14) Colonel Moon/Gustav Graves (Will Yun Lee/Toby Stephens), Die Another Day. Ah, if only it had been a better movie, as I think Stephens nails the haughty arrogance just right, and the sword fight is incredible. But the Moon=Graves conceit just never convinces; his plot is just too darn derivative (oh, excuse me, an "homage") of other Bond films; and the Iron Man suit at the end destroys whatever credibility he might have had.

13) Emilio Largo (Adolfo Celi), Thinderball. He's a classic--that eye patch is one of the constant features of parody Bond villains--but he really is a loser, isn't he? Unfortunately, he faces Bond at the height of the Connery Swagger, and Bond doesn't even break a sweat against him: 007 whoops him at baccarat, steals his woman, bests him at skeet shooting (without even looking!), escapes his death traps with ease...and he leaves the bombs laying around where Bond can track them down. If only he were half as competent as his "henchman" Fiona Volpe.

12) Aristotle Kristatos (Julian Glover), For Your Eyes Only. The problem with your down-to-earth, "realistic" Bond films, is that that same realism sometimes can work to the detriment of being a memorable villain. Kristatos is a nasty piece of work, and Glover gives him the deft touch of high society menace. But the script doesn't actually have him do very much (in fairness, that's a consequence of having to hide the fact that he's the villain for the first part of the film), and he's really much more of a nemesis for Melina and Columbo than Bond. Good, but not really memorable. I wanted to rate Kristatos higher, but there's no "there" there.

11) Ernst Stavro Bolfeld II (Telly Savalas), On Her Majesty's Secret Service. I think Telly comes closest to Fleming's conception of Blofeld, as a man who could be a physical menace as well as a criminal mastermind. Certainly the most personally threatening of the Blofelds, and probably the best performance.

10) Maximilian Largo (Klaus Maria Brandauer), Never Say Never Again. The better of the Largos...Brandauer's performance is so eccentric, it makes him more believable as an insane madman...and his vaguely slimy Euro-sophisticate veneer plays much better than Celi's gruff evil big guy performance. It's pretty clear that this was the vibe Mathieu Amalric was going for in QoS, but nowhere near as successfully. Downside: Brandauer never seems to connect woth Connery's performance...it's almost as if they were in different movies.

9) Max Zorin (Christopher Walken), A View To A Kill. Crappy movie, but don't let that distract you from Walken's breeding-experiment-turned-insane-billionaire...an eccentric performance in a movie that desperately needed one, the only times the movie comes to life are when he's on the screen. Yeah, his plan is a Goldfinger ripoff, but in the Moore era, you can't be too picky about your villains...

8) Dr. Julius No (Joseph Wiseman), Dr. No. Set the template for all future Bond villains. The smooth, urbane, aristocratic and accented opponent to Bond's steadfast Britishness became the stuff of parody, but only because Wiseman sells it so completely, in full seriousness without camp. Unfortunately kept hidden for too much of the movie, and his demise feels rushed and anti-climactic.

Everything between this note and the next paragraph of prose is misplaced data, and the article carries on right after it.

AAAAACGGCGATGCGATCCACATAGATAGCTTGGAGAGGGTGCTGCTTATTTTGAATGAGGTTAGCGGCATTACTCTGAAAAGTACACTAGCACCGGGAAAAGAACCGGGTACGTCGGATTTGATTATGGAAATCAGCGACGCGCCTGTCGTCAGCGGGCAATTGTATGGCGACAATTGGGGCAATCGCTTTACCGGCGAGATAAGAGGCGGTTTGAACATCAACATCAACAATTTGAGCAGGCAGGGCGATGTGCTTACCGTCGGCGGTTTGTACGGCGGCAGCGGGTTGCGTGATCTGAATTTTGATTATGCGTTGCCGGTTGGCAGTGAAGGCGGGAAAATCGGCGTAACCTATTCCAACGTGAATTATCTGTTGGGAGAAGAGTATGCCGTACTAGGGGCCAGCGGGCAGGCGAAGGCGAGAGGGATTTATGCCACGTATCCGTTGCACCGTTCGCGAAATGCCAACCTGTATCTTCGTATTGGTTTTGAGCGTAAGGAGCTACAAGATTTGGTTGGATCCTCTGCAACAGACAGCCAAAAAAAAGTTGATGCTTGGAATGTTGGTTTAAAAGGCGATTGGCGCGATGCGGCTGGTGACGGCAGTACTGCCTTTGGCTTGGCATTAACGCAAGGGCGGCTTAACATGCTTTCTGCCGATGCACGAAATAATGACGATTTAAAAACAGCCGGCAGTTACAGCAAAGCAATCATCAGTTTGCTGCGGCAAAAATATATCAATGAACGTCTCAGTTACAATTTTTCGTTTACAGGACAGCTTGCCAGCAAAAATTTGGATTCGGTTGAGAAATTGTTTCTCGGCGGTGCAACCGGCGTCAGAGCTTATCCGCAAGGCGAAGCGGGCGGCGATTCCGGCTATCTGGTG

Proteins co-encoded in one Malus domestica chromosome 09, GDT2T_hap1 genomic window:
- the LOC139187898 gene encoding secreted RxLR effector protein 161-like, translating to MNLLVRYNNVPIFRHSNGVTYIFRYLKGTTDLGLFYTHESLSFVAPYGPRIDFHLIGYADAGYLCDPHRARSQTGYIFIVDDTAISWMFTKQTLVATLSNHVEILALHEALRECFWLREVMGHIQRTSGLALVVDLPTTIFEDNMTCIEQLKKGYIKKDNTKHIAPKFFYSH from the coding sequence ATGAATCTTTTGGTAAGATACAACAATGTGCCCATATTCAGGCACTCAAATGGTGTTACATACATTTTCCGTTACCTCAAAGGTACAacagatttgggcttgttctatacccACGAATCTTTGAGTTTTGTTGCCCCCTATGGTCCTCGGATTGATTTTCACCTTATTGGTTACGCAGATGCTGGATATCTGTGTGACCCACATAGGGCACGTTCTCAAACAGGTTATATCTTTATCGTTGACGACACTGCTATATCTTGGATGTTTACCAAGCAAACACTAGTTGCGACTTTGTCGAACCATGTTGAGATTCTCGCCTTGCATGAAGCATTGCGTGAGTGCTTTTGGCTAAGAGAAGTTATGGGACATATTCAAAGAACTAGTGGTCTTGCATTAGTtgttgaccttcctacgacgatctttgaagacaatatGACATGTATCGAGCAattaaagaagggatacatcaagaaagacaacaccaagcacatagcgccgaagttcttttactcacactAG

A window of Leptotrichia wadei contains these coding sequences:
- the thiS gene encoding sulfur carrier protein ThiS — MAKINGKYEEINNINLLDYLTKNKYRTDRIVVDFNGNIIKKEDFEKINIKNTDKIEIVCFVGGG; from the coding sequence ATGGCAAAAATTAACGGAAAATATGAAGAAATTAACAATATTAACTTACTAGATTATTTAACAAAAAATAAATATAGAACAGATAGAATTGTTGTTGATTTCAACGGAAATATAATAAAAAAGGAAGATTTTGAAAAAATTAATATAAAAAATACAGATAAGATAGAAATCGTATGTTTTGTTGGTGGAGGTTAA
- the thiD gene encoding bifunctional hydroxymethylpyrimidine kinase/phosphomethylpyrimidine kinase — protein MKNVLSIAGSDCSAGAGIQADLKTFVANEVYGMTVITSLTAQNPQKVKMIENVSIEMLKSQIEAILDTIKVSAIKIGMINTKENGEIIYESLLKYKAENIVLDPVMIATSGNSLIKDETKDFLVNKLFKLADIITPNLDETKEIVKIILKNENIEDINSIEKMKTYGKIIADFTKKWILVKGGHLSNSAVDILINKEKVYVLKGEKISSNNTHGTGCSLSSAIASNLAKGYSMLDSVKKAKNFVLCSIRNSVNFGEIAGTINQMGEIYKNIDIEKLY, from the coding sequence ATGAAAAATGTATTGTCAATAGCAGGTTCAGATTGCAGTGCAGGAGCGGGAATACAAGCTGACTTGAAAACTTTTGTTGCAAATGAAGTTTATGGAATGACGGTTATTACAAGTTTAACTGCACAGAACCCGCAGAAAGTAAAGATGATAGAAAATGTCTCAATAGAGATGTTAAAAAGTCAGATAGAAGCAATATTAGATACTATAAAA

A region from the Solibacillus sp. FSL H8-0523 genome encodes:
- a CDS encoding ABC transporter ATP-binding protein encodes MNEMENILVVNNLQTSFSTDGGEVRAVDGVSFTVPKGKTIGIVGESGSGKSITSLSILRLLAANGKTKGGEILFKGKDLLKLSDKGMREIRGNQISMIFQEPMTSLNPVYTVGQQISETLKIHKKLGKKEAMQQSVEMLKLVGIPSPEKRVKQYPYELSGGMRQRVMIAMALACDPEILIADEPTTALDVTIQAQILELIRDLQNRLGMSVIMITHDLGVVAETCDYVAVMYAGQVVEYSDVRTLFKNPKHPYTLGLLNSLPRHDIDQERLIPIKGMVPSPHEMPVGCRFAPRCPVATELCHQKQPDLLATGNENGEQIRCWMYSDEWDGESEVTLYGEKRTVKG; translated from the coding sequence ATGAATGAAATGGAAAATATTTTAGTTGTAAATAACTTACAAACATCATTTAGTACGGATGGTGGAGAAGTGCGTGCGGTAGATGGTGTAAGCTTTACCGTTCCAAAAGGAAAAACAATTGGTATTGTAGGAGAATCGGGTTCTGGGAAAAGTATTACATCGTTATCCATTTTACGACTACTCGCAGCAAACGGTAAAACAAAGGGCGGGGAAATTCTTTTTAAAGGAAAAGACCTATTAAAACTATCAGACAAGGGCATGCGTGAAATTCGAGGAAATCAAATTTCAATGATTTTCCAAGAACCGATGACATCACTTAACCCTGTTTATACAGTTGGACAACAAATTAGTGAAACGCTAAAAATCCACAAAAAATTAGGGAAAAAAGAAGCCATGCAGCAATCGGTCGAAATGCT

7) Elektra King (Sophie Marceau), The World is Not Enough. Yeah, her plan doesn't make a lick of sense, but that's because she's mad 12 ways to Sunday. Her role suffers a bit from the "pretend she's not the villain for the 1st half of the movie" syndrome, but Marceau more than makes up for it with the fire of her performance, the embodiment of the spoiled-rich-girl turned spoiled-evil-madwoman. The first female Bond villain, Elektra attacks 007 in ways other villains couldn't...and almost succeeds.

6) LeChiffre (Mads Mikkelsen), Casino Royale 2006. The role suffers a mite because of the structure of the book. But Mikkelsen nails the role, perfectly embodying the arrogant mathematical genius who can't believe he can lose yet constantly does--sort of a 21st century Kronsteen. The torture scene with Bond is outstanding...pure menace.

5) Elliot Carver (Jonathan Pryce), Tomorrow Never Dies. I know a lot of people don't like him as a villain, and I'm not sure I understand why. Was the egotistical media mogul obsessed with expanding his empire even if he has to make the news himself too realistic, too blase for some? I find him the perfect 1990's Bond villain. A hilariously droll performance.

4) Rosa Klebb & Kronsteen & Red Grant (Lotte Lenya & Vladek Sheybal & Robert Shaw), From Russia With Love. Who's the villain here, and who's the henchmen? It's not clear cut, as formulas were not set in stone yet in 1963. Grant's clearly a henchmen by today's standards, yet his presence dominates the movie. It's Kronsteen's plan...yet Bond never meets him, and never even hears his name (and given the circumstances, Bond probably never even learns of his involvement!). Klebb, while odd and evil, is hardly a real threat, as Bond beats her with a chair! And in a sense, they're all just henchmen for Blofeld...Let's just think of them as a Triumvirate of Evil, and a stunningly effective one.